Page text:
If Microsoft's Kin phones are supposed be for a younger audience, then we're busting out the antiquated lingo to judge what's cool and lame about the not-quite-smartphone. The main feature of these social phones is the way they stream updates and messages from friends, but there's more to watch for beyond that central concept. Here are some key points to help decide whether you're truly stoked for the Kin. Dude:
Cool: The Cameras
At 5 megapixels in the Kin One and 8 megapixels in the Kin Two, the phones' cameras can go toe-to-toe with any smartphone. And they've both got flash, so you won't have any trouble snapping photos at the bar -- or school dance, if the target demographic indeed skews lower.
Lame: No Web Video
Apparently, Microsoft's vision of social networking doesn't involve YouTube, as Gizmodo reports that the phones can't play Web video. You can, at least, share photos and video on MySpace, Facebook and Windows Live.
Cool: Little Flourishes
A phone like this has to be fun to use, so it's good that Kin's operating system is filled with boxes that slide, fade and zoom, and the operation stays fairly smooth throughout.
Lame: Little Omissions
As my colleague Ginny Mies noted in her Kin coverage, the phones have no calendar, no ability to upload photos and video to Twitter and no universal e-mail inbox. None of these things sound like dealbreakers on their own, but they add up to a less attractive package.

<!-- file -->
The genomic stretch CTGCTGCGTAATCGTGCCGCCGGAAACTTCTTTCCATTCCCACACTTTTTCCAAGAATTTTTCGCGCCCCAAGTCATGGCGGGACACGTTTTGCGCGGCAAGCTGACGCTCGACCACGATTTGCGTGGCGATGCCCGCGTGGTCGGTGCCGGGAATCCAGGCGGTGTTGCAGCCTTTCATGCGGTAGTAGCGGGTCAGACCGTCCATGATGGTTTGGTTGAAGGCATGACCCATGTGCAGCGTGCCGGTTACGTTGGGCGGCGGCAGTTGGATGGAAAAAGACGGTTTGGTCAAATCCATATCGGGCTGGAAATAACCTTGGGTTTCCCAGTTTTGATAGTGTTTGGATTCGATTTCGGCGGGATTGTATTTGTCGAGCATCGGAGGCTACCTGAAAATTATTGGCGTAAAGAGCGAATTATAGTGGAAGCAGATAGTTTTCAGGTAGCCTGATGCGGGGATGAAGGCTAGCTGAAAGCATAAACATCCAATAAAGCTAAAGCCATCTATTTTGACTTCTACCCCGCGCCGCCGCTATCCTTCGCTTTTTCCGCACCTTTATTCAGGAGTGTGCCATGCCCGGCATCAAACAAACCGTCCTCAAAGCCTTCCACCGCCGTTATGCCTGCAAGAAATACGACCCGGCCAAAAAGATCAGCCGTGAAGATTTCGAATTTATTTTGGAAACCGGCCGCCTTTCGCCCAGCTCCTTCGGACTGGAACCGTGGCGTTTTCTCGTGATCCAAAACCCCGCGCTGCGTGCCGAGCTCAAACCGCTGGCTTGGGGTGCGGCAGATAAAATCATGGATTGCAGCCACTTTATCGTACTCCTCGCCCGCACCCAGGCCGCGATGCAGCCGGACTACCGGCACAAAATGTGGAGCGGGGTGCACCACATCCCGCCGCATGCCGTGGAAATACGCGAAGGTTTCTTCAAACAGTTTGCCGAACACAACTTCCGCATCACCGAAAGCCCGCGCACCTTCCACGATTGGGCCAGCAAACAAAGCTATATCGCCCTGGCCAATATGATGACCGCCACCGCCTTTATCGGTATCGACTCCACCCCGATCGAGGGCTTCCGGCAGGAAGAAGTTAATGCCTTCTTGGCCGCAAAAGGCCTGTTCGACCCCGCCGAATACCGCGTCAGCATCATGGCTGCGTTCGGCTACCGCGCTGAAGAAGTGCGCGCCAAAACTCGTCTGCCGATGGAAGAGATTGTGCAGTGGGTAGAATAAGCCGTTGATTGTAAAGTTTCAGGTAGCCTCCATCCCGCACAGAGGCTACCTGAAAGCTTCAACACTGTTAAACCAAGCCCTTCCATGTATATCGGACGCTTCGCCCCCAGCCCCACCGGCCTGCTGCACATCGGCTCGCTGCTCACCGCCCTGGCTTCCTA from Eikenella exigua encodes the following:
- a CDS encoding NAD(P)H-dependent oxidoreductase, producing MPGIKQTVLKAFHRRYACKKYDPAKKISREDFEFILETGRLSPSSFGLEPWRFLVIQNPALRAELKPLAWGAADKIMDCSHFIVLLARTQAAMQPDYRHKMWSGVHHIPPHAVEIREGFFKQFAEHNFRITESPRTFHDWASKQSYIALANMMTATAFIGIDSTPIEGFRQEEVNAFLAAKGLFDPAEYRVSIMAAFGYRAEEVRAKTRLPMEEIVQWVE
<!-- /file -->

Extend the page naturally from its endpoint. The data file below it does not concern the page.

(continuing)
Cool: The Search Button
When Windows Phone 7 arrives later this year, devices will be required to have three buttons, and one of them is "Search." I'm glad to see this feature on Kin phones, where pressing the search button lets users find contacts, Web links and nearby points of interest.
Lame: What We Don't Know
Namely, price and release date, but more specifically, what sort of data plan will be required with the device. A full $30 per month smartphone plan seems unlikely, but there's got to be a price for all the photos and video Verizon will shuttle to Microsoft's servers.
Cool and Lame: Kin Server
Loading all your photos and videos onto a server is great because you don't have to worry about storage space. Unless that server fails and everything you stored in the cloud disappears.Don't laugh, it happened with Microsoft and the T-Mobile Sidekick last year. I doubt Microsoft would let the same thing happen again, but I hope there's a way to back up important stuff just in case.